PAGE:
4 Reasons to Choose Niacinamide over Niacin

4 Reasons to Swap Niacin for Niacinamide


For decades, longevity enthusiasts have explored various means to enhance health and extend life span, focusing particularly on boosting Nicotinamide Adenine Dinucleotide (NAD) levels. NAD is a crucial coenzyme found in all living cells, vital for energy metabolism and maintaining cellular health. The journey began with niacin (vitamin B3), moved to niacinamide (a form of vitamin B3), and now includes more modern derivatives like Nicotinamide Riboside (NR) and Nicotinamide Mononucleotide (NMN). Many biohackers use these compounds to elevate NAD levels, albeit with differing mechanisms and outcomes. With so many different options, you’re probably wondering which one is best. Niacinamide is my top choice and here’s why: 

  1. It’s safer

Doctors used to recommend high dose niacin to lower cholesterol levels; however, they found that their patients did not have a lower risk of heart attack or stroke. When your body processes high levels of niacin, it breaks it down into two metabolites called N1-methyl-2-pyridone-5-carboxamide (2PY) and N1-methyl-4-pyridone-3-carboxamide (4PY). 2PY and 4PY cause inflammation in the arteries, which can cause plaque buildup and an increased risk of cardiovascular events. You can avoid this by taking niacinamide instead.  

  1. You’ll avoid uncomfortable side effects

If you’ve ever taken niacin, you may have experienced a niacin flush. This is a side effect of taking higher doses of niacin resulting from blood capillary dilation. Some people describe it as uncomfortable burning and tingling. While it’s harmless, it’s annoying and very unpleasant. You might also get some questions from your colleagues about why your face is suddenly becoming beet red.  

  1. It’s more efficient

Niacinamide’s structure is closer to NAD than niacin’s, which means it has to go through less “steps” to become NAD, the compound you’re going for when it comes to longevity. 

  1. It’s cheap and accessible

Niacinamide is widely available and cost-effective. A 30-serving bottle of niacinamide may run you anywhere from 10-20 dollars.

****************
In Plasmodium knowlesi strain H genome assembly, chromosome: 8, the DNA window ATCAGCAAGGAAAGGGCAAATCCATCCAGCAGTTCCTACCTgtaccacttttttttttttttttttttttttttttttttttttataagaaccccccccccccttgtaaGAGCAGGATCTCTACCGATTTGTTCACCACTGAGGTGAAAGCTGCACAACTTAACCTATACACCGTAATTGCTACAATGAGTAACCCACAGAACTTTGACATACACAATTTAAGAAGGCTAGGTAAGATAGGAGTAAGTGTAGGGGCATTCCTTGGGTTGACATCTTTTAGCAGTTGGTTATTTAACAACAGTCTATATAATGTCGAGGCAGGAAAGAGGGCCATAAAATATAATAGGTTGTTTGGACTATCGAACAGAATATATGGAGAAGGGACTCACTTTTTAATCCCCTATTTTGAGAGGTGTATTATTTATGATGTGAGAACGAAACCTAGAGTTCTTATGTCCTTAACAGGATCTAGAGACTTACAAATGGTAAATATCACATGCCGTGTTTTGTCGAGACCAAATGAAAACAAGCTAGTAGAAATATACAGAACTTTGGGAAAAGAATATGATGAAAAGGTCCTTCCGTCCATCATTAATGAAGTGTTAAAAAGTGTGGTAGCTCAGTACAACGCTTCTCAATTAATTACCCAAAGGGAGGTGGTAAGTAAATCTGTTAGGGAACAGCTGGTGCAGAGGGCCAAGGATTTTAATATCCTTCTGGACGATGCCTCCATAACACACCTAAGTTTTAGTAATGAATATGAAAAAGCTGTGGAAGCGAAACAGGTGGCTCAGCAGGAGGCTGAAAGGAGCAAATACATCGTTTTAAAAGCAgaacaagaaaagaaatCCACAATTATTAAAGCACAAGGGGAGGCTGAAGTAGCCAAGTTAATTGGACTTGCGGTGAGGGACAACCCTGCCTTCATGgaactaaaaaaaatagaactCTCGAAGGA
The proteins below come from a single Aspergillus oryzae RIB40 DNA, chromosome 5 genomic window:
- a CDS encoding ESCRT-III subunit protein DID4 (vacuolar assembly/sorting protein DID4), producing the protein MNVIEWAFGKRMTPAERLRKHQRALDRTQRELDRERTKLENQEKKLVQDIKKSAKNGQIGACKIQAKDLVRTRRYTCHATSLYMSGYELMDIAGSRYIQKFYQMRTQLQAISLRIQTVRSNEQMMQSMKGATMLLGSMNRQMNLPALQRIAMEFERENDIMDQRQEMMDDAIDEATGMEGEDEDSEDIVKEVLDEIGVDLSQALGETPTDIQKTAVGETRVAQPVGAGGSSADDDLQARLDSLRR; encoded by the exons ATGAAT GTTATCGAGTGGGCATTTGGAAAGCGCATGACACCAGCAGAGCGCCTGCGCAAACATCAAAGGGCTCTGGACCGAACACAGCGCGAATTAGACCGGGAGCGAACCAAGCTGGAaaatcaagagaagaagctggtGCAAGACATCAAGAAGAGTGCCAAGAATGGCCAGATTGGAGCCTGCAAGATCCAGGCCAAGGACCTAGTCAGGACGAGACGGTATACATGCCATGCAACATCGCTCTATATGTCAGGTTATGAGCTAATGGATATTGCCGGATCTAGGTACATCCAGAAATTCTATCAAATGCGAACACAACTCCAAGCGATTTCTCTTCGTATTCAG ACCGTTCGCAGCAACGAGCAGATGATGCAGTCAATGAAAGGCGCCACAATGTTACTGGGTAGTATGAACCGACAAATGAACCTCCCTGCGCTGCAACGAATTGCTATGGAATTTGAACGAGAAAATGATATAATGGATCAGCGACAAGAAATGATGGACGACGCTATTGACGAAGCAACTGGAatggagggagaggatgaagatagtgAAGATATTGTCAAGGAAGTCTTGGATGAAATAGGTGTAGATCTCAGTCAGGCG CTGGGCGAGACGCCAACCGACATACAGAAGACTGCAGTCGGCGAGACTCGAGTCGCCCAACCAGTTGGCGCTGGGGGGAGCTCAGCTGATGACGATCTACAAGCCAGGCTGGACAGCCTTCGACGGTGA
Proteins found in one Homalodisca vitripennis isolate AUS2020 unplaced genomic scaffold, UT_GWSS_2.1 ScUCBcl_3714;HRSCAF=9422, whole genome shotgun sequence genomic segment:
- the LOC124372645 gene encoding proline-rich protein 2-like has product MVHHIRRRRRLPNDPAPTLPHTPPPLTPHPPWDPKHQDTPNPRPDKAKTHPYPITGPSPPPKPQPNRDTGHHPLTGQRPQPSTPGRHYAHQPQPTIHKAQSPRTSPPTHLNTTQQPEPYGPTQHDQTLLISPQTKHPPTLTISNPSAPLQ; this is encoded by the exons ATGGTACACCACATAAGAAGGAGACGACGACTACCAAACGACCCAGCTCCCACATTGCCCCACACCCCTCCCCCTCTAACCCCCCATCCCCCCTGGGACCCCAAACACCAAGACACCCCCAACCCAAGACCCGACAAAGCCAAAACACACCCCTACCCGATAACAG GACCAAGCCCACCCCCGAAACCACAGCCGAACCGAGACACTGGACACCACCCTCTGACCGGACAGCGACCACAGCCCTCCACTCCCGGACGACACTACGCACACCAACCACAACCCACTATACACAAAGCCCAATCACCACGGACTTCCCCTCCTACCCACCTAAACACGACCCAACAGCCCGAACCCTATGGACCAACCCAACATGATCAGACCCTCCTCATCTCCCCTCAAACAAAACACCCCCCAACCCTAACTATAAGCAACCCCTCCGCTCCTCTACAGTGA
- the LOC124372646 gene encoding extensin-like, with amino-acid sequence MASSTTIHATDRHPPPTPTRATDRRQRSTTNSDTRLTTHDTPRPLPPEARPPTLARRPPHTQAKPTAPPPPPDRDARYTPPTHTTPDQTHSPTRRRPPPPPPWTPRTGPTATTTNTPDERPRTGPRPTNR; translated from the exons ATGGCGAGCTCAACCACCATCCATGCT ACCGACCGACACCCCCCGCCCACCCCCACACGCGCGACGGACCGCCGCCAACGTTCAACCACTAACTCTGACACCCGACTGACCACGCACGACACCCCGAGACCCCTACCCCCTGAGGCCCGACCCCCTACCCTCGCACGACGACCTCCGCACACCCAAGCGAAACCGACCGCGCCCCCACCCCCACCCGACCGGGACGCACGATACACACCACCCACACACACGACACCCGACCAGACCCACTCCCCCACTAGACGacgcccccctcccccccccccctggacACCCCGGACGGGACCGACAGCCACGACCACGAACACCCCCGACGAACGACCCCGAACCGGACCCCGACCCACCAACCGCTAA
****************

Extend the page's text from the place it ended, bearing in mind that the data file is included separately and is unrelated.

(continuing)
Going Further 

Compounds like Nicotinamide Riboside (NR) and Nicotinamide Mononucleotide (NMN) are emerging as the next generation in NAD boosting. These novel NAD+ precursors may offer benefits over niacin and niacinamide due to their unique properties and mechanisms in raising NAD levels. That said, they are a bit more expensive than niacinamide.  

NR and NMN increase NAD+ levels effectively, potentially offering benefits related to aging and metabolic health. These compounds are more recent discoveries in the field of longevity research and have garnered attention for their promising results in preclinical studies. 


The science behind increasing NAD levels in the human body is still evolving. We know that nicotinamide, NR, and NMN all increase NAD levels without the side effects and risks of taking niacin. Scientists believe each of these three NAD precursors feed into the NAD pool through unique pathways. That’s why it’s probably best to take all three if you can. 

As research continues to unfold, it’s clear that the quest for optimal NAD boosting strategies is far from over. However, the journey from niacin to niacinamide, and now to NR and NMN, highlights the progressive nature of this field. Each step brings us closer to understanding how to best harness the power of NAD for health and longevity. 




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